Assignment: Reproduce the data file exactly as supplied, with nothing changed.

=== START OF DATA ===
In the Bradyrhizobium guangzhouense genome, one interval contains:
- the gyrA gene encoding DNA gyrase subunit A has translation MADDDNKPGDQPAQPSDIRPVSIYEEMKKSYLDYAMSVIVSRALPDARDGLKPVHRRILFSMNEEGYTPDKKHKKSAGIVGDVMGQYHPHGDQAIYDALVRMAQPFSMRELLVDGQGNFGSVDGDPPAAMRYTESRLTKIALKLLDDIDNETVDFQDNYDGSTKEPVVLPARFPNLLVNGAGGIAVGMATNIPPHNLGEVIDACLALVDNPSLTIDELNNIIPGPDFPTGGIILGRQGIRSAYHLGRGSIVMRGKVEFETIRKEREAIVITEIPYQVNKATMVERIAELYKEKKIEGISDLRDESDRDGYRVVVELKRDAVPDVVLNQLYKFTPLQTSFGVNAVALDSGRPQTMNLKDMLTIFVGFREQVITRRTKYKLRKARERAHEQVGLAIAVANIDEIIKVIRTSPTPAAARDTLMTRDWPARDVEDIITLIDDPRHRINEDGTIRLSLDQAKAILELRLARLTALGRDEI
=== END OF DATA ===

In the Bradyrhizobium guangzhouense genome, one interval contains:
- the gyrA gene encoding DNA gyrase subunit A has translation MADDDNKPGDQPAQPSDIRPVSIYEEMKKSYLDYAMSVIVSRALPDARDGLKPVHRRILFSMNEEGYTPDKKHKKSAGIVGDVMGQYHPHGDQAIYDALVRMAQPFSMRELLVDGQGNFGSVDGDPPAAMRYTESRLTKIALKLLDDIDNETVDFQDNYDGSTKEPVVLPARFPNLLVNGAGGIAVGMATNIPPHNLGEVIDACLALVDNPSLTIDELNNIIPGPDFPTGGIILGRQGIRSAYHLGRGSIVMRGKVEFETIRKEREAIVITEIPYQVNKATMVERIAELYKEKKIEGISDLRDESDRDGYRVVVELKRDAVPDVVLNQLYKFTPLQTSFGVNAVALDSGRPQTMNLKDMLTIFVGFREQVITRRTKYKLRKARERAHEQVGLAIAVANIDEIIKVIRTSPTPAAARDTLMTRDWPARDVEDIITLIDDPRHRINEDGTIRLSLDQAKAILELRLARLTALGRDEI